Timer issue

This is a discussion on Timer issue within the Windows Programming forums, part of the Platform Specific Boards category; Okay I need to figure out a way to setup a timer that will up variables every second. Now I ...

  1. #1
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    Timer issue

    Okay I need to figure out a way to setup a timer that will up variables every second. Now I know there is a windows function that I could use (through the windows procedure functions) that will send a message of my choosing on the ineterval of my choice. Now I can't remember the function off hand, but I could find that out on my own. However, I've read that if the system is slowed down and these calls stack up then only one call would actually get through to the windows procedure function. Is there a way to setup such a timer to do a similar job (on multiple windows in an MDI interface) that would actually do the job on each interval without the possibility of loosing some of these messages (if the system slows down)?

    Thanks

  2. #2
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    Use SetTimer() for the WinProc method you described. I don't think you will actually "loose" timer events (unless the message Q overflows). However, if you have a timer setup for every second, and the message loop thread gets tied up doing some work, then the timer events can get backed up and come in one after another (ie. not 1 second apart).

    Any other approach is going to involve creating another thread. It can be as simple as calling Sleep(1000) in a loop, or you could use a waitable timer.

    What do you need to do every second? Using SetTimer() may be sufficient for your purposes as long as the period between each WM_TIMER message doesn't need to be exactly 1 second.

    gg

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    Yeah I guess the SetTimer() function would work (just read up on it in the MSDN), although I was thinking of another function that you could specify which windows message to pass on (thus you could setup your own windows message and pass that on after the elapsed time ended).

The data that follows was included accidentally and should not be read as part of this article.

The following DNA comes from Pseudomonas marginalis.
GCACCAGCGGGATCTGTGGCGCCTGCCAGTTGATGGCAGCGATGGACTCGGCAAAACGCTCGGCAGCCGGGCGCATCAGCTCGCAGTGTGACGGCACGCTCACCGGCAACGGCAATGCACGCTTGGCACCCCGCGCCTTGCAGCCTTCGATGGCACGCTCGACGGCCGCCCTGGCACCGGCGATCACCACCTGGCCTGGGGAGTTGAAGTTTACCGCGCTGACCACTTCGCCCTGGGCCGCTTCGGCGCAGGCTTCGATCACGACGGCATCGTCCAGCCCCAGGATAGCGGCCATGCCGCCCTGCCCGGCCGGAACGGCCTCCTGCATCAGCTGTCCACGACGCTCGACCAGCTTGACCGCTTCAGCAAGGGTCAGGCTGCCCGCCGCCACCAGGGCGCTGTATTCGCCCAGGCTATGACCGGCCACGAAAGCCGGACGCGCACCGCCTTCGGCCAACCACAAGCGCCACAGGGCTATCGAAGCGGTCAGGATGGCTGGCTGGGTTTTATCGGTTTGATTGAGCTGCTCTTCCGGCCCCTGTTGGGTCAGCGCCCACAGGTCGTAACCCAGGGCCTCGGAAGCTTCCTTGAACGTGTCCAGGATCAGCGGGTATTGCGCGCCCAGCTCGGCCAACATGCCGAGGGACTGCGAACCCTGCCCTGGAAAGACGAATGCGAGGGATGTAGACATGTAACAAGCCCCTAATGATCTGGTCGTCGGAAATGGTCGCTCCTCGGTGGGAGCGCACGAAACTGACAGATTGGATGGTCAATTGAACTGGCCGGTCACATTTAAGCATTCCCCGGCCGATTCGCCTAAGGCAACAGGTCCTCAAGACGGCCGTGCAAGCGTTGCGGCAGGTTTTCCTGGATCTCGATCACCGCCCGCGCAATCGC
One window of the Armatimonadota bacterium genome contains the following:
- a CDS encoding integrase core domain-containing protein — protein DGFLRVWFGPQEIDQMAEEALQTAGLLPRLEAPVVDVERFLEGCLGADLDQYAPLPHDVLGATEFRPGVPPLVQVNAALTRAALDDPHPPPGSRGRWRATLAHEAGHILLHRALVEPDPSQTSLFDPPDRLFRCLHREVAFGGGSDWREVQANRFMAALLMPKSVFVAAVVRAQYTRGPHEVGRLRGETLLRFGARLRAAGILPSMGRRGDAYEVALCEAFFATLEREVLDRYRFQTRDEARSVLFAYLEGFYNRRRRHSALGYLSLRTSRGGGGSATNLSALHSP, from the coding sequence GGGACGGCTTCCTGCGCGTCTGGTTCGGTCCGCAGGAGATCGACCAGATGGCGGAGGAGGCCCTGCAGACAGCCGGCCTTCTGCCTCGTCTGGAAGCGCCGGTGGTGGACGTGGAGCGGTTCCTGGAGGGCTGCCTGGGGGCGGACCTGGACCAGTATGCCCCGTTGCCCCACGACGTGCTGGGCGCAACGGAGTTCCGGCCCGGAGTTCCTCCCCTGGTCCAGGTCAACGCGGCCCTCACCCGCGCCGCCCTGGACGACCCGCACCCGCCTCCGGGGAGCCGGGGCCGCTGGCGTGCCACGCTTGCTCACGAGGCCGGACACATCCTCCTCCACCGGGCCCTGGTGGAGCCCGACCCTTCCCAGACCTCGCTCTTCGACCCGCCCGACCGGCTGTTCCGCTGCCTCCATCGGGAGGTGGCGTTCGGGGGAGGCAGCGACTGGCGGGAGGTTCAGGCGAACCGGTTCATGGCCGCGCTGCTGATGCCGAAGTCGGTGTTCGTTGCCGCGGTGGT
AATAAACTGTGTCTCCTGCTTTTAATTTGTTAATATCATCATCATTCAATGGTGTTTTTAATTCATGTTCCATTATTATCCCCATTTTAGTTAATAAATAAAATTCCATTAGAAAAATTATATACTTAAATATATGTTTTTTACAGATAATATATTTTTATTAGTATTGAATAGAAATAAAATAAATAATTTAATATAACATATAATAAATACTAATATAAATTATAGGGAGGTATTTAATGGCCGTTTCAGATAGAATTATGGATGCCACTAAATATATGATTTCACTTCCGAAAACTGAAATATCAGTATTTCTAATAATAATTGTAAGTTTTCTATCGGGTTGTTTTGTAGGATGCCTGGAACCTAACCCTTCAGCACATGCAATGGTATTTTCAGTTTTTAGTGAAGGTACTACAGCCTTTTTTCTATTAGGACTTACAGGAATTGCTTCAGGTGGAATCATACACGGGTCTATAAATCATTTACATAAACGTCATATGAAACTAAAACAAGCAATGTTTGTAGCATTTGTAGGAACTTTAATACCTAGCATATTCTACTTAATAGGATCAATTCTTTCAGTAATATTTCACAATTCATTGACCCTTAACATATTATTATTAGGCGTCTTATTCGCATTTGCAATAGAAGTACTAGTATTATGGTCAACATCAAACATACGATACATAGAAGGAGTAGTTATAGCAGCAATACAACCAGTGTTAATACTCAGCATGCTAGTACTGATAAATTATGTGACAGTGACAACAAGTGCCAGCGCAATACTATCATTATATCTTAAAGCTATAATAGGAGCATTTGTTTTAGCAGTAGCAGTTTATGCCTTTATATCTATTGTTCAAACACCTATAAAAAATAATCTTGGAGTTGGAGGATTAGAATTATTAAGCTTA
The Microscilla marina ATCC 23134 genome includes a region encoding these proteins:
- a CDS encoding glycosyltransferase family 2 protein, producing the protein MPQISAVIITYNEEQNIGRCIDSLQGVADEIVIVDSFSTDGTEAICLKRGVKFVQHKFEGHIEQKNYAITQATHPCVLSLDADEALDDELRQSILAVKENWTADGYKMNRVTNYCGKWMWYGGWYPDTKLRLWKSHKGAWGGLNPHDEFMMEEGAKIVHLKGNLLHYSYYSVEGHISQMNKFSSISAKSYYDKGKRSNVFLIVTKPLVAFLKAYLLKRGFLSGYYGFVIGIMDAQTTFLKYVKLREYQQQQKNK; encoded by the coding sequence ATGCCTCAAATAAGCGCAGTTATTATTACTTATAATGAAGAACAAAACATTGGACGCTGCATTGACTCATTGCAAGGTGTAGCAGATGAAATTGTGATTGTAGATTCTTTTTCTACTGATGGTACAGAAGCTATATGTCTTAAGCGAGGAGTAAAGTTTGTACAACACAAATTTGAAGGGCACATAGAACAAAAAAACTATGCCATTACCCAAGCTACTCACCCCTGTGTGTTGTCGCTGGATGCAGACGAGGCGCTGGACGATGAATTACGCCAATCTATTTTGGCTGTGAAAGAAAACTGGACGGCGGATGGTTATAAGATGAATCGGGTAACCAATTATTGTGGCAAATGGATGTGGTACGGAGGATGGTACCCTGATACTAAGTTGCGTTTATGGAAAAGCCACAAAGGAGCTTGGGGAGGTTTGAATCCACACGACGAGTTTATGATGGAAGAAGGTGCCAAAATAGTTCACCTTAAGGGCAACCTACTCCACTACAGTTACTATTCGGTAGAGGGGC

In the one I was thinking of stated that if I passed on a message in short loops (say trying to keep track of time as it elapsed... which this would be a poor method for that anyways), the messages would instead of stacking in the queue would be destroyed if one in the queue already existed.

    What I'm doing is keeping track of idle time on a connection (and disconnecting the connection if the idle time reached the max). Thus every second I need the idle variable for that connection needs to be upped by 1. (And if they stack then once the system comes back up to speed the idle time would be adjusted as appropriate. However, possibly giving the user a slightly higher idle time then usually allowed, but I can live with that... if the system slows down.)

    Thanks for your help

  4. #4
    Registered User Codeplug's Avatar
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    Yep, this is common task. Have you considered keeping a "timestamp" of the last time there was activitey on the connection.
    Since detecting an expired idle connection isn't really a time critical task (I'm assuming) then you could setup a timer for 10 or 15 seconds (or whatever granularity you like) to check the deltas of the current time and the last activity "timestamp" on your connections.
    I usually use a DWORD for this, coupled with GetTickCount() (don't forget to account for wrap-around of the DWORD.)

    gg

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    Okay I have it all working, now I have one question which MSDN doesn't answer about the SetTimer() function. Does this function only wait until the timer has elapsed once (or the time-out value ends once) or does it continue to do the same thing every second until you call KillTimer()? Just wondering if I have to recall the SetTimer function everytime the elapsed time ends.

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    It's continuous.

    gg

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    Thanks.

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